While Capcom certainly has earned its way back into the people’s good graces with how well they’ve treated the Resident Evil franchise in recent years, fans will likely never forget the series’ lowest point: the period of 2008-2012. The years in which Resident Evil 5 and 6 saw their release.
This week, both games are seeing a resurgence of sorts as they find new life on the Nintendo Switch. This means that there’s a crap ton of Resident Evil games you can play on the hybrid console now, including Resident Evil, Resident Evil 0, Resident Evil 4, Revelations, and Revelations 2.
While I’ve always been a huge RE6 apologist, I can’t quite muster the same warmth for Resi 5 which, in my opinion, is possibly the weakest game in the series. It’s right there with Resi 0.
This game was meant to be the big PS3/Xbox 360 follow-up to the wildly successful Resi 4, which ‘revolutionized’ (or ruined, depending on how you look at it) the series by implementing third-person shooter mechanics.
Resident Evil 5 was certainly a big step up from 4, graphically and in size and scope. Putting aside its somewhat problematic depiction of Africa, Resi 5 was a pretty ambitious game for its time. It was the first title in the series with true co-op, had an expansive campaign with lots of big set-pieces, and packed in a ton of extra content like the Lost in Nightmares DLC and another Mercenaries Mode.
I’ve spent a fair amount of time with the Resident Evil 5 Switch port this week, and… my distaste for the game still holds strong to this day.
Put simply, Resident Evil 5 is one of those games that just doesn’t hold up well over time. Whereas Resi 4 can get away with it for being a PS2 title, Resident Evil 5 is a fast-paced third-person shooter that still severely inhibits your mobility by not allowing you to move and shoot at the same time (thankfully, Capcom addressed this by the time Resi 6 rolled around; go play that one instead).
Movement also still feels extremely clumsy in this game, and it’s kinda rough.
The Switch version of the game hits 30 frames per second easily, and the frame rate is consistent at least. It does start to chug when you have too many enemies onscreen –good luck with the cabin horde section– but it’s definitely playable, and still somewhat enjoyable if you can get used to its archaic controls.
Interestingly, Capcom also opted to include gyro aiming in the Switch port of Resident Evil 5 as well. This was one of my biggest complaints of the Resi 4 Switch port, as the Wii U version of that game featured motion controls, but those were absent on the Switch for some reason.
Gyro aiming in Resi 5 doesn’t feel quite as comfortable or intuitive as, say, Splatoon 2, but it definitely helps quite a bit if you’re playing the game on the go. Like most other shooter games on the Switch, aiming with the tiny right stick just doesn’t feel good, and while gyro aiming isn’t that precise, it’s still better than nothing.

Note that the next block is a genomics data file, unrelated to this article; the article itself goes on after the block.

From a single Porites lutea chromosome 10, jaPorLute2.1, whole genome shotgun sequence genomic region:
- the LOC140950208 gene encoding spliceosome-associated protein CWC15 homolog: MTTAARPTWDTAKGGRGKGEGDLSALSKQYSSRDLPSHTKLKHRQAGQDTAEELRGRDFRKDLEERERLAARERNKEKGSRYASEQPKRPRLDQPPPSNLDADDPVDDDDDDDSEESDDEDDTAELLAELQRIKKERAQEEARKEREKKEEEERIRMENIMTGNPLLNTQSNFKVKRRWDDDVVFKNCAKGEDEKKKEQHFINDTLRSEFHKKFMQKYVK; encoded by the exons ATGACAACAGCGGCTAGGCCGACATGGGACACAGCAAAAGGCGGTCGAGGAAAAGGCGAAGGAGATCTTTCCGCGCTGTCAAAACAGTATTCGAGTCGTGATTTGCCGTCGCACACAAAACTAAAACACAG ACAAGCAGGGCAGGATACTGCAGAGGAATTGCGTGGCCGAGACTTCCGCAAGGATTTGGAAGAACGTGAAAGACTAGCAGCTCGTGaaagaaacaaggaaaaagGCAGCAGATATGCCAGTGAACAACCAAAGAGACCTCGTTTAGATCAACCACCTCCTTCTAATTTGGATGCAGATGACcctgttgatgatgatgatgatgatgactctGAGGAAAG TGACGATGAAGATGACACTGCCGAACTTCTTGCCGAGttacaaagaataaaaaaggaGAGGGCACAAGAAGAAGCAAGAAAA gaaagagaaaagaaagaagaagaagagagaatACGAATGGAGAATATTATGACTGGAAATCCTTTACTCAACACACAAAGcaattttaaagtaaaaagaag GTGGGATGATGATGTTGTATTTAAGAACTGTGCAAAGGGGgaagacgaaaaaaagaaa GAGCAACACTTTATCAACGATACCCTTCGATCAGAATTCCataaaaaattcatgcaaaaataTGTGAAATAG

By far the biggest reason to even consider getting this game on the Switch, though, is the excellent Mercenaries Mode. Sadly, we haven’t seen a proper Mercs Mode in a mainline Resi game since 6, so revisiting Resi 5’s iteration of Mercenaries was definitely a nice nostalgia trip.
To this day, Resident Evil 5’s Mercenaries Mode theme music still stands out as the best in the series. It’s this crazy fusion of techno music that hypes you up and stresses you out at the same time, and it still feels good to blast zombie heads and drop kick a bunch of enemies while frantically trying to extend your time limit to get as high a score as possible.
Mercenaries Mode is best enjoyed as a co-op experience, and the good news is that you can play it through split-screen or online co-op.
I suppose the only question left to answer is: should you buy Resident Evil 5 on Switch? If you’ve already played Resident Evil 5, the answer is no. There’s literally no reason to shell out more money for a mediocre game and one of the worst entries in the series. Mercenaries is great, but it’s not like, $30 great.
If you haven’t played Resident Evil 5, the answer is maybe. It depends on how invested you are in the very deep and complex lore of the RE universe. That was meant to be sarcastic, by the way.
But on a more serious note, if you don’t care too much about the story or campaign, and you’re just looking for a fun Resident Evil game to play on Switch with a friend, you might consider picking up the vastly superior Resident Evil 6 instead. While I haven’t had the chance to play the Resi 6 port, that game blows Resi 5 out of the water in almost every aspect: gameplay, story (yes, really), and it also comes with a very good and fleshed out Mercenaries Mode of its own. Just with a less catchy music track.